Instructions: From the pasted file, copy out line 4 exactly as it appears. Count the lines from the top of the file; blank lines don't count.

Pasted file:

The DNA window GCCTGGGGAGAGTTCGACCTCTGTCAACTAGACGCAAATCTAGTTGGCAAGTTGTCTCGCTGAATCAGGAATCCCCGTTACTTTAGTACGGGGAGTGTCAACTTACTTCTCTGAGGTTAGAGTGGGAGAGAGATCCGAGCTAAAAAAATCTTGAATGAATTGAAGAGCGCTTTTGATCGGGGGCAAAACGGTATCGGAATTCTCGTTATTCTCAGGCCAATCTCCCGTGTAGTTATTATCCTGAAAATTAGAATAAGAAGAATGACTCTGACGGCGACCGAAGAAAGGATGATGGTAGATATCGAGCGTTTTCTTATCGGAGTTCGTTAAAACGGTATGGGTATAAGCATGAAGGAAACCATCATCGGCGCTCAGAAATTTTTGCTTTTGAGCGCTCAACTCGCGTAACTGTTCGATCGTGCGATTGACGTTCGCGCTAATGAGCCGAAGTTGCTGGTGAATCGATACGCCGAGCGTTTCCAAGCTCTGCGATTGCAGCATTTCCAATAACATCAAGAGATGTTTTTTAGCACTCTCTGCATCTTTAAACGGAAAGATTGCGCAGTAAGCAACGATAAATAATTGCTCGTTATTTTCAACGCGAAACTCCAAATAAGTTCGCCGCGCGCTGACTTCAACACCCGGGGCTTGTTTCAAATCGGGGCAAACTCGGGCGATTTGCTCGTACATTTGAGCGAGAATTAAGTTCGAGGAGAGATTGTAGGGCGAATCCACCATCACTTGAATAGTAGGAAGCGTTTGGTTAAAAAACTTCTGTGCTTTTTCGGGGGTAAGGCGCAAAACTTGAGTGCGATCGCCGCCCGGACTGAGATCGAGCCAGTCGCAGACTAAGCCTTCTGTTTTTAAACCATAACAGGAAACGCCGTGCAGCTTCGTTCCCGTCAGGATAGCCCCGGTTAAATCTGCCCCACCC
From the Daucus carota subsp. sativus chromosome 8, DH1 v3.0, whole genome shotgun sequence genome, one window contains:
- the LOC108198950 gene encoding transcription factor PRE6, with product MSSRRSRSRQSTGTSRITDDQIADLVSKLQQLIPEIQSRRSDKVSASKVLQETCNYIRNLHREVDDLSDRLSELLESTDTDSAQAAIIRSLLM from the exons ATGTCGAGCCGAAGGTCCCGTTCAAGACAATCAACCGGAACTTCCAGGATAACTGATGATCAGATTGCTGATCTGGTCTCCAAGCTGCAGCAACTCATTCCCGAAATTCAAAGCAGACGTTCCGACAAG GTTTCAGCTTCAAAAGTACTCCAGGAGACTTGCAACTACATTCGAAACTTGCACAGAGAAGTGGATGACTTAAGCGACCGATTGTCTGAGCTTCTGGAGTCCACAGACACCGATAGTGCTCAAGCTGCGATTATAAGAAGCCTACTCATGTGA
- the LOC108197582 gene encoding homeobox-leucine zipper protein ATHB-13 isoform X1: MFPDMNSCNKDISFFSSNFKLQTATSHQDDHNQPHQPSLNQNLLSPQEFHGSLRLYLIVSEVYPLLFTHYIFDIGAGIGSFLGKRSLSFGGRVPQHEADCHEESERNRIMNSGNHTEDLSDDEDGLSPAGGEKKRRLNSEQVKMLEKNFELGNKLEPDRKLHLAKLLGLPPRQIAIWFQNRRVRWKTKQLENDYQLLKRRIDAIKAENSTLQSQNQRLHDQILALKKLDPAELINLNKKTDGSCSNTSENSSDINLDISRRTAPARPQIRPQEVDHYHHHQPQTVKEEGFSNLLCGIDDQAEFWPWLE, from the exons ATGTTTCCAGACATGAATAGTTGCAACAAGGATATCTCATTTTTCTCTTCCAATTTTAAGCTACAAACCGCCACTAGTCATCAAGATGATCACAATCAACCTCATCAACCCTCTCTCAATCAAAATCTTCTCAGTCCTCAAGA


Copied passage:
- the LOC108197582 gene encoding homeobox-leucine zipper protein ATHB-13 isoform X1: MFPDMNSCNKDISFFSSNFKLQTATSHQDDHNQPHQPSLNQNLLSPQEFHGSLRLYLIVSEVYPLLFTHYIFDIGAGIGSFLGKRSLSFGGRVPQHEADCHEESERNRIMNSGNHTEDLSDDEDGLSPAGGEKKRRLNSEQVKMLEKNFELGNKLEPDRKLHLAKLLGLPPRQIAIWFQNRRVRWKTKQLENDYQLLKRRIDAIKAENSTLQSQNQRLHDQILALKKLDPAELINLNKKTDGSCSNTSENSSDINLDISRRTAPARPQIRPQEVDHYHHHQPQTVKEEGFSNLLCGIDDQAEFWPWLE, from the exons ATGTTTCCAGACATGAATAGTTGCAACAAGGATATCTCATTTTTCTCTTCCAATTTTAAGCTACAAACCGCCACTAGTCATCAAGATGATCACAATCAACCTCATCAACCCTCTCTCAATCAAAATCTTCTCAGTCCTCAAGA